Stored procedures remain one of the most common ways of separating the data tier from the logic tier of an application. They shield the developer from having to make changes to the code when the underlying database structure changes. And with stored procedures backed up by a powerful SQL dialect (PL/SQL), it isn't hard to see why many developers choose to stuff as much database logic as they can behind them.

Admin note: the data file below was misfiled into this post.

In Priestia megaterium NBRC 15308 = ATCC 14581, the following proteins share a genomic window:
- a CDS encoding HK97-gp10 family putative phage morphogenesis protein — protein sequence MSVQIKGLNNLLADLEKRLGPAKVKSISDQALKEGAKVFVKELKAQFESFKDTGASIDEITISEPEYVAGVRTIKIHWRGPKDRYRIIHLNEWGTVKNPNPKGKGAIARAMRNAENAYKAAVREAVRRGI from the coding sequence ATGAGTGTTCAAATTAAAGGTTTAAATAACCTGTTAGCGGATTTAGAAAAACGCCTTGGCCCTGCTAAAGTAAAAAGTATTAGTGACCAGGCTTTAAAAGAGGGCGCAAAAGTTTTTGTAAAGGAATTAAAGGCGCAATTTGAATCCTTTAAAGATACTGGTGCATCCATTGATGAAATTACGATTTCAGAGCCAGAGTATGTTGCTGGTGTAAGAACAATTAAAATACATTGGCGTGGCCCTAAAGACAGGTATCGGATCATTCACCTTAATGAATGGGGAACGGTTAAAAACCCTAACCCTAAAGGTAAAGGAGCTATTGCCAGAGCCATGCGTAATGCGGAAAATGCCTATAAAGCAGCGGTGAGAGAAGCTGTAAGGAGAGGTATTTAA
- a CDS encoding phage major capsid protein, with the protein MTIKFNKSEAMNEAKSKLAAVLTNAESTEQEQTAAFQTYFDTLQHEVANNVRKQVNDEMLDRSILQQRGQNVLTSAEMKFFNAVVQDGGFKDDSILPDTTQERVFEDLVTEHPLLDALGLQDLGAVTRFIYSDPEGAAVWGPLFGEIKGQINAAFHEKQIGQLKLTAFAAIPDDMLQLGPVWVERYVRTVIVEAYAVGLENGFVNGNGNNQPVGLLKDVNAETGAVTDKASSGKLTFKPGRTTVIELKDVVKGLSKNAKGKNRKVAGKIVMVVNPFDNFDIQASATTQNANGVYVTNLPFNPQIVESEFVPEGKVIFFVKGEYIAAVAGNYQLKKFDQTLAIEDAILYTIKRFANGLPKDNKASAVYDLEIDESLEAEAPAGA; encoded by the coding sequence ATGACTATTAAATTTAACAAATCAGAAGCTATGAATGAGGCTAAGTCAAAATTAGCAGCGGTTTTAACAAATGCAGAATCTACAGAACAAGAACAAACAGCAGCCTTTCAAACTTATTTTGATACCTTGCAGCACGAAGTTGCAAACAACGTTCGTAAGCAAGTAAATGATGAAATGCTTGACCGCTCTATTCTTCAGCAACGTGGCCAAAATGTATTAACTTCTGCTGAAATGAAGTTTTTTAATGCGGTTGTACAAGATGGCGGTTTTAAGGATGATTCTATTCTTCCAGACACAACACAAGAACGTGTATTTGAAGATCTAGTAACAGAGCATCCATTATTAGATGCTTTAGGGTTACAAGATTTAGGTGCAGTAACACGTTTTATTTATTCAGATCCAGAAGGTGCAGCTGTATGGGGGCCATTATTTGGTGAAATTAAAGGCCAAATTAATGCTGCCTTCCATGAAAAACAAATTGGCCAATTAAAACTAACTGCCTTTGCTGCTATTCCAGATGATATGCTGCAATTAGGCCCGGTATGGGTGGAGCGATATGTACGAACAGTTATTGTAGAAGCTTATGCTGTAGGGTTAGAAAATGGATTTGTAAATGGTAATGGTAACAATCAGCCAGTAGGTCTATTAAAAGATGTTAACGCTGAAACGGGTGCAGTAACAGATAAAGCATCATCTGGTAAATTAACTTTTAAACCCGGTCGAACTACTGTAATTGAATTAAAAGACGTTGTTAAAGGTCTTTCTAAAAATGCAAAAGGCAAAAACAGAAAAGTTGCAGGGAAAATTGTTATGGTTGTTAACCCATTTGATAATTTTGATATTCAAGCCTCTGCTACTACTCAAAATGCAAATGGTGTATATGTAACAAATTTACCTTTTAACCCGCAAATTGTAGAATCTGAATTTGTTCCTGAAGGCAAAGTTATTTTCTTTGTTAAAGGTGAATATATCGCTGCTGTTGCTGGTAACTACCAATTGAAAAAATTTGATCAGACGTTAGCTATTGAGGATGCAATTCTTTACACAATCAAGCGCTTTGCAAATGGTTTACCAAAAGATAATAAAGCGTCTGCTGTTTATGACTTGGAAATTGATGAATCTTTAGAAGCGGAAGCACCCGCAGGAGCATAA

In this chapter, we explore the different ways you can interact with PL/SQL code through ODP.NET. We will particularly look at how to accomplish the following:
Executing PL/SQL stored functions, functions, and anonymous blocks
Passing input data and retrieve output data from ...